Adam Kinzinger Goes After Marjorie Greene For Picking Trump Over The Law


Adam Kinzinger, the former Republican member of Congress from Illinois who when in office was among the only nationally serving Republicans willing to go against Trump on key issues, spoke out this weekend about some of the clamoring from Trump’s corners in the GOP against possible criminal charges for the former president-turned-candidate.

Trump is possibly facing charges expected, should they emerge, to be connected to hush money illegally provided to adult film star Stormy Daniels ahead of the 2016 election. Predictably, the Trump brigade within the Republican Party quickly mobilized. “The American people deserve a government that actually works for them NOT a bunch of self centered communists who bail out their donors, protect the elites, and weld their power to punish their political enemies!” Rep. Marjorie Taylor Greene (R-Ga.) ignorantly insisted. Typos aside, the substance of her statement is obviously ridiculous. What these people are so passionately targeting is the basic functioning of U.S. law.

“The threats this morning from the GOP to interfere in the arrest or to investigate are sickening,” Kinzinger remarked. “This is NOT the law and order party. But as you hear their threats remember, they literally have no power to interfere or do anything. [Greene] is all bark, no bite.”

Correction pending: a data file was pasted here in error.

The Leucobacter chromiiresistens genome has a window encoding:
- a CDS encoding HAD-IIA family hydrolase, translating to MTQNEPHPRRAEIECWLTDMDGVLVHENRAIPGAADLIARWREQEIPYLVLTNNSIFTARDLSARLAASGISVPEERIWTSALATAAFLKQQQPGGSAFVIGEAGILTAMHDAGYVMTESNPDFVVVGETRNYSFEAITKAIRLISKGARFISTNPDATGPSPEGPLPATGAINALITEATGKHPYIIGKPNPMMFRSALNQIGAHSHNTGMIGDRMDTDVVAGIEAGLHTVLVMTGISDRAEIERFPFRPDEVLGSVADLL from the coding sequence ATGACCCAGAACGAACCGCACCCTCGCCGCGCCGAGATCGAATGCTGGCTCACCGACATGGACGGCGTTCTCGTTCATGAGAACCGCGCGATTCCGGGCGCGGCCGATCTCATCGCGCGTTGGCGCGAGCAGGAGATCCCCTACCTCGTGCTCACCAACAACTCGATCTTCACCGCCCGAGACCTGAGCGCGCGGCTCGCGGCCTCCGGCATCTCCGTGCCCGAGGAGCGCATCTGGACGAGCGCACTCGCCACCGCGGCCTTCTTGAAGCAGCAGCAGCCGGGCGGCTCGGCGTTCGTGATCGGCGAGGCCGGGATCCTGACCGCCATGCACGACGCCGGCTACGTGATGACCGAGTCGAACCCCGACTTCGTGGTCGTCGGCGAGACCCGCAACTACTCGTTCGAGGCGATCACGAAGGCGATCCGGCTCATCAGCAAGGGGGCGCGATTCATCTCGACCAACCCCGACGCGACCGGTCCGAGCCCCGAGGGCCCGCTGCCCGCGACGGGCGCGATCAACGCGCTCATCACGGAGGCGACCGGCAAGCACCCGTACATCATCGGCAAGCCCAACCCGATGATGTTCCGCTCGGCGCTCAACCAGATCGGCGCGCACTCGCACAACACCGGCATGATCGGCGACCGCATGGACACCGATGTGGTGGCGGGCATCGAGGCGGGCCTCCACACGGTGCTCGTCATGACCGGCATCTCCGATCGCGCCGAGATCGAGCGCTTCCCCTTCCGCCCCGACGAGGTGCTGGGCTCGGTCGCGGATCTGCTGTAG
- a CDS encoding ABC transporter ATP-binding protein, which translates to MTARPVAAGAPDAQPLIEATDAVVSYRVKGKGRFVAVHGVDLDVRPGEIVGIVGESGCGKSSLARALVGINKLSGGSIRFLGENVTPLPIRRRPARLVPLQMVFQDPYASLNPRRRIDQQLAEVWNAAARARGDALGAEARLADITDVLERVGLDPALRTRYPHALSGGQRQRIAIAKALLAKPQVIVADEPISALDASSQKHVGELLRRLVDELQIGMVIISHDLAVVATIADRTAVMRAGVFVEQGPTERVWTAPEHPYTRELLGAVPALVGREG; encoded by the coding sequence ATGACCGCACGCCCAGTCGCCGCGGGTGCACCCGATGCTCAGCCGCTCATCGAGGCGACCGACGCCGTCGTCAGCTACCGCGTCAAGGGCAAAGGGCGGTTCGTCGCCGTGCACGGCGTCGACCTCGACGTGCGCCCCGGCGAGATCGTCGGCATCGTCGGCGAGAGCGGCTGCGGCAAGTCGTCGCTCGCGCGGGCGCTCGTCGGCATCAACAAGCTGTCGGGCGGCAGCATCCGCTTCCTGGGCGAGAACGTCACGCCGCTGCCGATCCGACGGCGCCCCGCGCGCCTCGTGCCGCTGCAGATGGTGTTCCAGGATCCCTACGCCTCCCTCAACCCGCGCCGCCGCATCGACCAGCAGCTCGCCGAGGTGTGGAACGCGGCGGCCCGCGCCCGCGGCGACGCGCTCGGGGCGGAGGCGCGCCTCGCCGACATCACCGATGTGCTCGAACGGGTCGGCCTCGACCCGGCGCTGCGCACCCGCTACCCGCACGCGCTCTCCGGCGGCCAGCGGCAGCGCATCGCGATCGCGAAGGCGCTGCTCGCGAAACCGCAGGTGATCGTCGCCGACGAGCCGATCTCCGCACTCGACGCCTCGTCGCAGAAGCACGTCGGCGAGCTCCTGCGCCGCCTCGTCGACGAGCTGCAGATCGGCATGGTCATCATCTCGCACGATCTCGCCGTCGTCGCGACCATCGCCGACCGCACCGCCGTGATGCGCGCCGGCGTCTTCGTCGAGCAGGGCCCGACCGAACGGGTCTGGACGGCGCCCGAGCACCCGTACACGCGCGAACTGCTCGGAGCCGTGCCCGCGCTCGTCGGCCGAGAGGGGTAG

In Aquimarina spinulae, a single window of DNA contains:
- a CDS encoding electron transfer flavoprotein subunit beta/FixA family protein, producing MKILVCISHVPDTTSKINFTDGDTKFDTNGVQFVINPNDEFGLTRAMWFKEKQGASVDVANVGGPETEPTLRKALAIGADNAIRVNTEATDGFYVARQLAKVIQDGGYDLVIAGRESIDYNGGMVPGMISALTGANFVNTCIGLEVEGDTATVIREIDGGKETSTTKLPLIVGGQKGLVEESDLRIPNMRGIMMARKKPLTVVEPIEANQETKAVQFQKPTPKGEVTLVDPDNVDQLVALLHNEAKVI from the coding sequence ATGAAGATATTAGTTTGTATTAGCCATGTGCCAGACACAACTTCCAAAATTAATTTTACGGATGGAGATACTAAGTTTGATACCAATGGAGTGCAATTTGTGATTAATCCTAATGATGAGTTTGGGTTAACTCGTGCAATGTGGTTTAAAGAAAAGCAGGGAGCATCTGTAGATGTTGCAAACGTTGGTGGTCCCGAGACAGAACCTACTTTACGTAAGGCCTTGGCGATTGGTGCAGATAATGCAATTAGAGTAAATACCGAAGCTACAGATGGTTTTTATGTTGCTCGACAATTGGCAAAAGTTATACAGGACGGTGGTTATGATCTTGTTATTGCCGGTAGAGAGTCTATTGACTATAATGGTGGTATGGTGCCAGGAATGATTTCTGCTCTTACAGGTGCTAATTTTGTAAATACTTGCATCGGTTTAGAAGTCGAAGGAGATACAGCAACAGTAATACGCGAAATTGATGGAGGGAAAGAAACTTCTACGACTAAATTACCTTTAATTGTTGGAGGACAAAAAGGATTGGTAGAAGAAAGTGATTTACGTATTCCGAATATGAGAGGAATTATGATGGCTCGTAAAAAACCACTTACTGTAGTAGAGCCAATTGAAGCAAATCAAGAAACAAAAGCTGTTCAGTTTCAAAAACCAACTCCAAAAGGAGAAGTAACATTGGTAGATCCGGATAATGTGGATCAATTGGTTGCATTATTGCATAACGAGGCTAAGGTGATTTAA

It’s not just Greene, though. House Speaker Rep. Kevin McCarthy (R-Calif.) also complained about what could soon be transpiring, saying online that he was “directing relevant committees to immediately investigate if federal funds are being used to subvert our democracy by interfering in elections with politically motivated prosecutions.” The mere fact of something like security preparations for a possible Trump arrest doesn’t mean there is an active conspiracy to target Trump underlying the probe. You can’t just assert political bias into existence, as Trump has found multiple times with the rejections in court of arguments of such motivations from Letitia James, New York’s attorney general scrutinizing his business. And the mere fact of a difference in political affiliation between the investigator and a subject isn’t enough to prove, well, anything, as came up in Georgia in Fani Willis’s 2020 election probe.